Playing it safe, not sorry, seemed to be President Obama’s only choice. Having been recently upstaged in the world’s arena by the chess master, Russian President Vladimir Putin, and finding difficulties in trying to overwhelm John Boehner and his Republican insurgents (Boehner is easy, it’s the insurgents that are the problem), there was no way that the president was going to disregard the advice of the young Democrats and Keynesian economists. Indeed, something about three strikes and you’re out wasn’t going to be part of Barack’s vocabulary. Thus, the president nominated Janet Yellen to lead the Federal Reserve.
In full disclosure, I thought that Obama would choose Roger Ferguson, who served under Alan Greenspan during the “maestro’s” reyegime, and is more than ably qualified. Unfortunately, whether it was Ferguson or Yellen, being “qualified” is certainly not the relevant point. What’s pertinent is the perception of the Fed’s limitations, and on that score, our newest Fed nominee believes that there are none.
Fundamental to the Bernanke-Yellen-Keynes philosophy is that credit (debt) is the main pathway to growth, and that the manipulation of interest rates and ease of access to money will somehow be the linchpin for a flowing and growing economy. The total disregard for the action and reaction of human beings on a daily basis — which results in the ebb and flow of commerce — is not only dangerous, but it’s also extremely arrogant.
Bernanke, Yellen, and for a brief period of time at the end of his term, Greenspan, all believe that they knew what’s best, and that individuals will continue to respond to an economic model — proven since the inception of the Fed in 1913 — that it’s doomed to failure. I could quote Einstein’s theory regarding insanity, but that would be redundant.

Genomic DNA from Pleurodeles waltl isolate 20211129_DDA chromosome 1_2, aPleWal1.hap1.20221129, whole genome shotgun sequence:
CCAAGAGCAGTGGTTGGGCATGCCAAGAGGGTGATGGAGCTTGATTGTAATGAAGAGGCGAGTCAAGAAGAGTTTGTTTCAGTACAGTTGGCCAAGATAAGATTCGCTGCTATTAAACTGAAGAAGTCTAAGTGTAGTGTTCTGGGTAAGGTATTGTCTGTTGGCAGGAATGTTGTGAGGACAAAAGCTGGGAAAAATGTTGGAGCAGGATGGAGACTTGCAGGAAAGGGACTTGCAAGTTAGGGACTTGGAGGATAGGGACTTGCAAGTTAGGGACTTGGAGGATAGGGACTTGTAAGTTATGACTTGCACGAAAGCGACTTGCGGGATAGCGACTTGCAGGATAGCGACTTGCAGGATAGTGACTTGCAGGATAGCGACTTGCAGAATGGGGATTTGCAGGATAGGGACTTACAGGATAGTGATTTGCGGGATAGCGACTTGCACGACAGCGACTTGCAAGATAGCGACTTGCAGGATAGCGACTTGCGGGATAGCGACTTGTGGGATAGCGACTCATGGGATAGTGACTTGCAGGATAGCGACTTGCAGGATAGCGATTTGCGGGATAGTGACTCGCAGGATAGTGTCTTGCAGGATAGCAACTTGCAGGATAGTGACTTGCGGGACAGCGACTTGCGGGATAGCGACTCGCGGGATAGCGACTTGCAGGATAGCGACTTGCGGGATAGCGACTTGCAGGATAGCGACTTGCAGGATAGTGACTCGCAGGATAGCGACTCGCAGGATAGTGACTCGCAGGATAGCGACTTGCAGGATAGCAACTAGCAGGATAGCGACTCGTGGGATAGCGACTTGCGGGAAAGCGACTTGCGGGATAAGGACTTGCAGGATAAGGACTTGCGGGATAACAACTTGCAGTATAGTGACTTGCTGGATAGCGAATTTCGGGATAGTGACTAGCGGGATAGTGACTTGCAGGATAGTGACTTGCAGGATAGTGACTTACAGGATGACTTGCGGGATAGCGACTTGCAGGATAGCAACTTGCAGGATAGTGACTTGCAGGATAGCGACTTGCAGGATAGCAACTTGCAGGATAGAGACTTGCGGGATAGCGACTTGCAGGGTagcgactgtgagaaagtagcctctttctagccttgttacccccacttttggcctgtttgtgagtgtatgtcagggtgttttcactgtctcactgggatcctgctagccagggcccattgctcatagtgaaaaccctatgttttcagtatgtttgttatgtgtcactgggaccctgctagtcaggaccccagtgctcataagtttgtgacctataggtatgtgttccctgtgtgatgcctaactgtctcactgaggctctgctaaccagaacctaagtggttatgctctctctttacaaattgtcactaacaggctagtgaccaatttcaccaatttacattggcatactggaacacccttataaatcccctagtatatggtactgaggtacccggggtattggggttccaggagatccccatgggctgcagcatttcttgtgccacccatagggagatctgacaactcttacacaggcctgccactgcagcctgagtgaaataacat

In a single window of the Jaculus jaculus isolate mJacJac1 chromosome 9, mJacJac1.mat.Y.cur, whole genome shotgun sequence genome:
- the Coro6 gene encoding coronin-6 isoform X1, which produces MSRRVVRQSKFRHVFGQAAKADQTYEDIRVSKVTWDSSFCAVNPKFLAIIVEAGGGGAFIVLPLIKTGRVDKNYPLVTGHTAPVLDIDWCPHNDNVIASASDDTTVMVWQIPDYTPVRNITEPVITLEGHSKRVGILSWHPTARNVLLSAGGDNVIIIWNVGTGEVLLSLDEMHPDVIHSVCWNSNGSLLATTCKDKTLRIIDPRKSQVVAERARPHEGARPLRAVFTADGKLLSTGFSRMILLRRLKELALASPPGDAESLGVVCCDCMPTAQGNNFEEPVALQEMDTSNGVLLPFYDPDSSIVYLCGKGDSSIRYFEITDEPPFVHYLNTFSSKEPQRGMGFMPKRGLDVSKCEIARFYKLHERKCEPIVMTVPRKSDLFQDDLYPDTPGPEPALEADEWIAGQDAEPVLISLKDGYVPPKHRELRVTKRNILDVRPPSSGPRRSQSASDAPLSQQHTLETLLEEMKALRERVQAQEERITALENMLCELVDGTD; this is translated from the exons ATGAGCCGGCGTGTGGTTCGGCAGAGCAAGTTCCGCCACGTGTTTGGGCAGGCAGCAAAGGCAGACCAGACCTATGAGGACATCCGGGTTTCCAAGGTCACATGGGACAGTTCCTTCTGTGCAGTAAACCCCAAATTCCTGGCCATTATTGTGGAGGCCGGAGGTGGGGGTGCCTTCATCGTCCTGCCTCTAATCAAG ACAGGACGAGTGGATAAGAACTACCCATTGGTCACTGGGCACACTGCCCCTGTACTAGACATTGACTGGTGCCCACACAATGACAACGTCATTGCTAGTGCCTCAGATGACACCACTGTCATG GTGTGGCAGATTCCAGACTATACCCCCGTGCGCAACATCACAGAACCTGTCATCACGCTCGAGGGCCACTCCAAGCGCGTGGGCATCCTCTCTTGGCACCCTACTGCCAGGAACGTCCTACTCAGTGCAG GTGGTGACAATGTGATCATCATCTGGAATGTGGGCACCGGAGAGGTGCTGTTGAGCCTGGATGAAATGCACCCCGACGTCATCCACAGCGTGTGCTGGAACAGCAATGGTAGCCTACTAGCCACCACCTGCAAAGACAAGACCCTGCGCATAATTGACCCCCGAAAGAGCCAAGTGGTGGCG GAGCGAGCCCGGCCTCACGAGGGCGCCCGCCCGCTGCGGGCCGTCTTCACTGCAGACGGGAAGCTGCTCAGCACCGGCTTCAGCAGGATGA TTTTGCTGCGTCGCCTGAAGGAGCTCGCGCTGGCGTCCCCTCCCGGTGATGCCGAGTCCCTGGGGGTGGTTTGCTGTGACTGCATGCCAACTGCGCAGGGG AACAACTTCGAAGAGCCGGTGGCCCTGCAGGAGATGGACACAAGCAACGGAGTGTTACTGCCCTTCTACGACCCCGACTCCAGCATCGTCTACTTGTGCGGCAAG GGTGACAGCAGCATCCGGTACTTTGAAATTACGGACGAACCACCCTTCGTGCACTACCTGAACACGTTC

However, what I can do is take a page from one of the NFL’s greatest general managers of all time, Bill Polian. The mastermind behind the dramatic turnaround of the Buffalo Bills in the late-1980s to the early 1990s, Polian went on to become the architect of the rebuilt Indianapolis Colts franchise as he essentially built a dynasty starting with his first overall draft pick of Peyton Manning in the 1998 NFL Draft.
Polian’s philosophy was to realize that if you hadn’t won a championship lately, it was time to change horses (which in the world of money and credit, it means to find a different pathway.) In other words “say goodbye to Keynes and hello to Austria.” Regrettably, with Janet at the helm, it will be the “same ole, same ole.”
Well, as I’ve said for years regarding my beloved Buffalo Bills, there’s always next year.
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